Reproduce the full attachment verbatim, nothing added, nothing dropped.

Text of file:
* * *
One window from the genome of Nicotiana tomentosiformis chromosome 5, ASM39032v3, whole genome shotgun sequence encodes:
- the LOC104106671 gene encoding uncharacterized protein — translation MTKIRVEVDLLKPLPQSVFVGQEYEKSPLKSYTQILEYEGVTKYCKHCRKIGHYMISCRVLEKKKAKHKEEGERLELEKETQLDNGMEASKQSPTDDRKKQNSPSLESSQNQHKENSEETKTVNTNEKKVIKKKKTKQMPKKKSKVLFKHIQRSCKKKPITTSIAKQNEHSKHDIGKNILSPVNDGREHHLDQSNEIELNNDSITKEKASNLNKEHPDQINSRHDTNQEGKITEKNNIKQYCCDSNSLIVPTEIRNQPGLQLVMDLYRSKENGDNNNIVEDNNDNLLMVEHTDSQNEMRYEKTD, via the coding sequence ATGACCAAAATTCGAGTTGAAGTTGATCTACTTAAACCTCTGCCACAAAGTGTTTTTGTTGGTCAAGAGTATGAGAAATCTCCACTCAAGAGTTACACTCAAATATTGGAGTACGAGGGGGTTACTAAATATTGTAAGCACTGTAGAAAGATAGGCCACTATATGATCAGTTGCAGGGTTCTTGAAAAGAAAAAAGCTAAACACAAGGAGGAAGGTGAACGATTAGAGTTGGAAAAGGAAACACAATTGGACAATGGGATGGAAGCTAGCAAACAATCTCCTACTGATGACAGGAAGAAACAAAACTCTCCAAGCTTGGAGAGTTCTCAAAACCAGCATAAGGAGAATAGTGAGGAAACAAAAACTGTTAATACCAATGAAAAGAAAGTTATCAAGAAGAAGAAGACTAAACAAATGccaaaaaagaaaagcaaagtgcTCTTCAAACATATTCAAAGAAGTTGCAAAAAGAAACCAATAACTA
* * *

One window from the genome of Nicotiana tomentosiformis chromosome 5, ASM39032v3, whole genome shotgun sequence encodes:
- the LOC104106671 gene encoding uncharacterized protein — translation MTKIRVEVDLLKPLPQSVFVGQEYEKSPLKSYTQILEYEGVTKYCKHCRKIGHYMISCRVLEKKKAKHKEEGERLELEKETQLDNGMEASKQSPTDDRKKQNSPSLESSQNQHKENSEETKTVNTNEKKVIKKKKTKQMPKKKSKVLFKHIQRSCKKKPITTSIAKQNEHSKHDIGKNILSPVNDGREHHLDQSNEIELNNDSITKEKASNLNKEHPDQINSRHDTNQEGKITEKNNIKQYCCDSNSLIVPTEIRNQPGLQLVMDLYRSKENGDNNNIVEDNNDNLLMVEHTDSQNEMRYEKTD, via the coding sequence ATGACCAAAATTCGAGTTGAAGTTGATCTACTTAAACCTCTGCCACAAAGTGTTTTTGTTGGTCAAGAGTATGAGAAATCTCCACTCAAGAGTTACACTCAAATATTGGAGTACGAGGGGGTTACTAAATATTGTAAGCACTGTAGAAAGATAGGCCACTATATGATCAGTTGCAGGGTTCTTGAAAAGAAAAAAGCTAAACACAAGGAGGAAGGTGAACGATTAGAGTTGGAAAAGGAAACACAATTGGACAATGGGATGGAAGCTAGCAAACAATCTCCTACTGATGACAGGAAGAAACAAAACTCTCCAAGCTTGGAGAGTTCTCAAAACCAGCATAAGGAGAATAGTGAGGAAACAAAAACTGTTAATACCAATGAAAAGAAAGTTATCAAGAAGAAGAAGACTAAACAAATGccaaaaaagaaaagcaaagtgcTCTTCAAACATATTCAAAGAAGTTGCAAAAAGAAACCAATAACTA